New Delhi, November 3
Rejecting outright allegations of `anti-nationalism’ against Punjab’s farmers, Chief Minister Captain Amarinder Singh on Wednesday said he was not in Delhi to confront the Centre but to fight for justice for the poor farmers, whose livelihood at stake due to the central farm laws.
Asserting that “we are here not to disturb peace but to preserve it,” Captain Amarinder said he and other MLAs from Punjab were forced to come to Delhi as the President had declined their request for a meeting on the plea that the state amendment Bills were still lying with the Governor. Though they had earlier planned to hold a relay dharna at Rajghat they had to shift to Jantar Mantar as Delhi Police imposed Section 144 at the memorial of the Father of the Nation, he said.
The Chief Minister said he knew the Governor had still not forwarded the Bills, even though he had no role to play in the matter, and had wanted to meet the President to brief him on Punjab’s concerns about national security and food security. The Chief Minister said it was his duty to apprise the head of the country of the situation on the national and food security front. As far as the state’s Bills were concerned, he expressed the hope that the President will give full assent to them, following the precedent of the then President Pranab Mukherjee, who had assented the Bills passed by BJP-ruled states under Article 254 (II) on suggestion from Arun Jaitley.
Addressing the dharna of MLAs from the state at Jantar Mantar, where he reached after paying his respects at Rajghat along with Congress MPs from the state, the Chief Minister expressed the hope that the central government will look at Punjab and its problems in the backdrop of the sacrifices made by Punjabis through the decades. He trashed any suggestion of Punjab’s farmers resorting to anti-national activities, pointing out that their agitation against the Farm Laws had been completely peaceful.
Punjabis are deployed at the borders, fighting for the country, in many tough terrains and have given their blood to ensure the nation’s safety and security, Captain Amarinder observed, adding that no citizen of Punjab could ever think about indulging in any anti-national activity. He reiterated his warning that any move by a government to tinker with religion or livelihood of the people was bound to trigger resentment and anger. The farmers are protesting because the new laws of the central government will destroy them and snatch every morsel of food from the mouths of their children, he said, adding that “we are all ready to give our blood for the nation, as we Punjabis have always done,”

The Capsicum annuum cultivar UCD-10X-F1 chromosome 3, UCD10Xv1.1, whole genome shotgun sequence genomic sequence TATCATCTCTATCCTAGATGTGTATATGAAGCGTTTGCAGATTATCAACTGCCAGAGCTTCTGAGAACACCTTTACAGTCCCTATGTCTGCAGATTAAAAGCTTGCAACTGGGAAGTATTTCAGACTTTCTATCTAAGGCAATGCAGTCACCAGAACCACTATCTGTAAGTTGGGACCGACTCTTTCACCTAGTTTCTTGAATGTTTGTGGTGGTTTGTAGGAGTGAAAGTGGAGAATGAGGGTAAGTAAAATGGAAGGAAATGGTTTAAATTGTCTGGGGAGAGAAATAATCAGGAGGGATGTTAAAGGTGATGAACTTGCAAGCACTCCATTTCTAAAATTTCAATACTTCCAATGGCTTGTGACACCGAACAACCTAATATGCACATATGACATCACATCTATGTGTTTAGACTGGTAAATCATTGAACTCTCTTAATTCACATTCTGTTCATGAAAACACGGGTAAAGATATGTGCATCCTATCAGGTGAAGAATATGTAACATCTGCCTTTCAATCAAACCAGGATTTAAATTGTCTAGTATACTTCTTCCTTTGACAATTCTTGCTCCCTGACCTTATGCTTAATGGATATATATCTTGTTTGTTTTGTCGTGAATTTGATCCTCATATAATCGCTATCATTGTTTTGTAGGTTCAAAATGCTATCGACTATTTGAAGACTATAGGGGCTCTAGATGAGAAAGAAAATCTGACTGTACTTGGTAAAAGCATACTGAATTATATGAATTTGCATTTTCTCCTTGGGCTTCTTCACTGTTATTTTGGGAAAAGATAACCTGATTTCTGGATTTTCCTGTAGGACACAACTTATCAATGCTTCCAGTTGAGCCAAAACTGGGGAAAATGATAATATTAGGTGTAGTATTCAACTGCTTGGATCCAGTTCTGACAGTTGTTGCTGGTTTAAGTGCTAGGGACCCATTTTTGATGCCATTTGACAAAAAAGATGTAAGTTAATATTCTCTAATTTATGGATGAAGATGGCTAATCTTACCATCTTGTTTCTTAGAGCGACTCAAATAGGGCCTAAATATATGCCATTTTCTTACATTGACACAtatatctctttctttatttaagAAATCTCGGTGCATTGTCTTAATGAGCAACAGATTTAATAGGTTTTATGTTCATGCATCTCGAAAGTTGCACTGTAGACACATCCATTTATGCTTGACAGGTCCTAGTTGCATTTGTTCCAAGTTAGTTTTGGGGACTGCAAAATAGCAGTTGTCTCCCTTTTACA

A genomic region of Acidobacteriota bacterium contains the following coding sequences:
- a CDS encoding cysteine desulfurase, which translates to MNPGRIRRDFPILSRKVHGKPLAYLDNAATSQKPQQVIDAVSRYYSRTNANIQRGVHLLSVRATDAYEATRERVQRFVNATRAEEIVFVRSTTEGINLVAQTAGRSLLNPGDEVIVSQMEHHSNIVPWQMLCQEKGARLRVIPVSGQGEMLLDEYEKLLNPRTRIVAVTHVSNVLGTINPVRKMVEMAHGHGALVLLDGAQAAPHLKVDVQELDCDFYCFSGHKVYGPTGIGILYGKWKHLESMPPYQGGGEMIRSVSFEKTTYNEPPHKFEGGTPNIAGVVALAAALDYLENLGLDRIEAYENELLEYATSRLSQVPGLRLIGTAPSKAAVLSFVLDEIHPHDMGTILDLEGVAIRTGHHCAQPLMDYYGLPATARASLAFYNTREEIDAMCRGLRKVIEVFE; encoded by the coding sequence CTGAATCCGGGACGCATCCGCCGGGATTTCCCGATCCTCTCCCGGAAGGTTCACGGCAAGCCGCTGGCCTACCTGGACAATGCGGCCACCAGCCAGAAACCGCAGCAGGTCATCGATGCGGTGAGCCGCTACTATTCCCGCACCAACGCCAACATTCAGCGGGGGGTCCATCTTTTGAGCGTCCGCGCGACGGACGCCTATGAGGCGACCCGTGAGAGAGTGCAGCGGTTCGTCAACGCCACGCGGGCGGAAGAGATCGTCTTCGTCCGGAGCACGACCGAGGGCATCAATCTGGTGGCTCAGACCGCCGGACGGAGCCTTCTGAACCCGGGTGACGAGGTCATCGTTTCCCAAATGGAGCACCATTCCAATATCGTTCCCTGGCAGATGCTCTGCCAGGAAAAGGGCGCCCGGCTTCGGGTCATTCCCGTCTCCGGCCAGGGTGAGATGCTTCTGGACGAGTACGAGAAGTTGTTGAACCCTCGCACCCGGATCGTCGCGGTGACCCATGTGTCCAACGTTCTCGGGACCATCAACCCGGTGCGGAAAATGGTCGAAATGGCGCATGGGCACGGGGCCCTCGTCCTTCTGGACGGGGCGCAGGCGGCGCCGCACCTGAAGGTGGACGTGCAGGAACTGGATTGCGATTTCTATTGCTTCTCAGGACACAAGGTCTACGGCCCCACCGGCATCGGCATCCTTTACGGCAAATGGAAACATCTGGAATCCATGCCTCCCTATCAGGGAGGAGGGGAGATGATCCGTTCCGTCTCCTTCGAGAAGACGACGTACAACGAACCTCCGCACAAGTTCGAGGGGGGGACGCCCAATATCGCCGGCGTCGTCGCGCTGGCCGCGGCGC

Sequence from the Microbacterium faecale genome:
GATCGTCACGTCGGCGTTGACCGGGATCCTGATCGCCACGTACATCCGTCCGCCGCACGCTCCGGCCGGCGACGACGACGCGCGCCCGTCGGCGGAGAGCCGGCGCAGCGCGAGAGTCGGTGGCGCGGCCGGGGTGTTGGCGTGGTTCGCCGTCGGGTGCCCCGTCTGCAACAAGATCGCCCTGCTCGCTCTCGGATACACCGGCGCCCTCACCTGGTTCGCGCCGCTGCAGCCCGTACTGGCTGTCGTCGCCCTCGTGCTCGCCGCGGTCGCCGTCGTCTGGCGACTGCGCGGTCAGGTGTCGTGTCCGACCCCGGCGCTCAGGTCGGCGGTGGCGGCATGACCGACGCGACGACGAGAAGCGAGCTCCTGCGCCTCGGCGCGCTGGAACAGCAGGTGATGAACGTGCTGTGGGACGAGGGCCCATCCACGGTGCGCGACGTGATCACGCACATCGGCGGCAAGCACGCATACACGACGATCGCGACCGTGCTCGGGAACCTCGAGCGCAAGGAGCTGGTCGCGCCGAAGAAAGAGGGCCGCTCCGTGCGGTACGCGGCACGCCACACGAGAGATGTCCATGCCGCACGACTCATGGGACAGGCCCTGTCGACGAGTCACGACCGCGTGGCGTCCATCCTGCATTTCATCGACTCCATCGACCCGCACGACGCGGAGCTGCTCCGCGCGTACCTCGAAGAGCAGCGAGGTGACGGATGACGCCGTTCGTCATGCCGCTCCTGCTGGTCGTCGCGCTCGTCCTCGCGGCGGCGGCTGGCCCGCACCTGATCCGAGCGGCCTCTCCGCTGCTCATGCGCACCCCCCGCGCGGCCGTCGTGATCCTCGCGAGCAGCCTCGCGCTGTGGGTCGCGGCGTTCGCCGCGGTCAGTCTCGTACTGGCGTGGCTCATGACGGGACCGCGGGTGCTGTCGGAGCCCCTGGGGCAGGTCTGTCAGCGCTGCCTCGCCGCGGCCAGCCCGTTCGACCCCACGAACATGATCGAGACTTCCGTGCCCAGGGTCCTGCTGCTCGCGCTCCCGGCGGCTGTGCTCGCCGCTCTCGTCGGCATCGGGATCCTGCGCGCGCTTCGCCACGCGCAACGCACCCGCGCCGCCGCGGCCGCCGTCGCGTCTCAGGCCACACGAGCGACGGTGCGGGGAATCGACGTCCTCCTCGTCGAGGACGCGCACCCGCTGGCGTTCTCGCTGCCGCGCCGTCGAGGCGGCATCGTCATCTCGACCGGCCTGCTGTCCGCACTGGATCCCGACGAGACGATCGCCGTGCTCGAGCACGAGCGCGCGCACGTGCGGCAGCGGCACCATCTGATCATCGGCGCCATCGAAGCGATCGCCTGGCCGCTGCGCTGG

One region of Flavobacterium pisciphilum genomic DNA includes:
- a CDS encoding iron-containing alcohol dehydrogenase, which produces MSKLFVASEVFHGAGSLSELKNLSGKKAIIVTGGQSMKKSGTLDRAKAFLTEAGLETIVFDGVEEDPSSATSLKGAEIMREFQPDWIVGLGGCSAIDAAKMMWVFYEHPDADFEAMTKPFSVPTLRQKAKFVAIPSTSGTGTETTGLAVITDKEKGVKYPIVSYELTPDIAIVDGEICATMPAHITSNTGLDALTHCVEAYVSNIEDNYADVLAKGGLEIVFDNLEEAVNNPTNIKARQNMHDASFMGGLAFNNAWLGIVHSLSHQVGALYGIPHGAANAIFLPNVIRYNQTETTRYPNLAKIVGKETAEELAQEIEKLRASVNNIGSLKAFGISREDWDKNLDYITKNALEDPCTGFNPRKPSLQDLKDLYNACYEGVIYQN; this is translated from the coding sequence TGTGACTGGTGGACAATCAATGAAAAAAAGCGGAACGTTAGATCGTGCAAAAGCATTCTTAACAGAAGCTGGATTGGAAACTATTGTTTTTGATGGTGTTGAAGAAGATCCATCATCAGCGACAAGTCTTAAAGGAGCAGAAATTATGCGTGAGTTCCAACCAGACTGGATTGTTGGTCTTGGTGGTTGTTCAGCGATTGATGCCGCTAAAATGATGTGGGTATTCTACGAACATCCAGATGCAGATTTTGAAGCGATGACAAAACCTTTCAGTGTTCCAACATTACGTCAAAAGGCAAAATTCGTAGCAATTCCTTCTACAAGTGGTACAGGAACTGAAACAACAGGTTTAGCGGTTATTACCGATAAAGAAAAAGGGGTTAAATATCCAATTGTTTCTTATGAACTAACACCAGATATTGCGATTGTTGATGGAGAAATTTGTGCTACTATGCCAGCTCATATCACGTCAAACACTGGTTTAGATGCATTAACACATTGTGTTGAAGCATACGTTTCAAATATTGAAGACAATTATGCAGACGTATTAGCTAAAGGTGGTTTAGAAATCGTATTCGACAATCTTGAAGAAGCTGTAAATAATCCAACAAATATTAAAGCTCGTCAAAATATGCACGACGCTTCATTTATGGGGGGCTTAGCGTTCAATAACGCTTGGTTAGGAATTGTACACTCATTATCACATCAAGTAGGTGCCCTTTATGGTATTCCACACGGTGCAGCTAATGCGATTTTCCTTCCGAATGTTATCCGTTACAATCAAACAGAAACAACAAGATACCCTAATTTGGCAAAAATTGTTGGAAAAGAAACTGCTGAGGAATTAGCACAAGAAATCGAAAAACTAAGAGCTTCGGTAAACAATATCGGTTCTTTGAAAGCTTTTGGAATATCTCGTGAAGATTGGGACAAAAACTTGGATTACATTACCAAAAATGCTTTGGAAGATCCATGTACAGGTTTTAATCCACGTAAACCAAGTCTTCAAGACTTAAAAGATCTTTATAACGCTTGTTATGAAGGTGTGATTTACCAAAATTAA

The Chief Minister warned that failure to resolve the issues of the farmers would lead to unrest, which both China and Pakistan would try to exploit to the detriment of national security, he said, urging the Centre to look at the plight of the small and marginal farmers, who constitute 75% of Punjab’s farming community. He said that as Home Minister, he was aware of the threat at the borders, with Pakistan smuggling drugs and weapons for terrorists and gangsters into Punjab through 1-3 drones every day. If trouble erupts in Punjab, the entire nation’s security would be at stake, he added.
Highlighting the crisis faced by Punjab due to the decision of the Railways not to play goods trains in the state, the Chief Minister said contrary to the misinformation being spread, tracks were currently blocked at only two places, which were off the main lines and connected to two private plants. The farmers are fighting the corporates, which is why they are not allowing supplies on these two track, he said, adding that all the other lines were open. He said he had spoken to Railway Minster Piyush Goyal and even assured him that the Punjab Police would help the RPF maintain security at the stations and along the tracks to allow goods trains.
Questioning the rationale behind the Centre’s refusal to allow trains to ply in Punjab, Captain Amarinder said this decision was obstructing movement of essential supplies not just in Punjab, which had run out of coal and power, storage for foodgrains and fertiliser, but also to other states, including the armed forces in Ladakh and Kashmir.
The Chief Minister slammed the Centre over the ill-conceived farm laws, which would destroy the established system of marketing of food produce through close-knit relations between farmers and Arhityas. With just 1.57% of the country’s total population, Punjab was contributing 40% to the national food pool as part of the tried and tested system, which the BJP-led central government was trying to destroy for the benefit of a few corporates, he said. The farm laws will specially hit the poor small and marginalised farmers, who constitute 75% of Punjab’s farmers, he said. In any case, he said the open market system exists even today, and cited the example of Punjab’s kinnows that are being sold in many other states.
Earlier, amid slogans of ‘Kisan virodhi kanoon wapas lo’, ‘Mazdoor kissan ekta zindabad’ and ‘Modi sarkar murdabad’, Punjab Congress MLAs Manish Tiwari and Navjot Singh Sidhu, LIP’s Simranjit Singh Bains, Ekta Party’s Sukhpal Khaira and Shiromani Akali Dal (Democratic) MLA Parminder Singh Dhindsa also lashed out at the Centre’s anti-Punjab and anti-farmer actions. While Sidhu termed the rail suspension as `economic blockade’ by the Government of India, Dhindsa called for a long-term agitation to take the fight to its successful conclusion.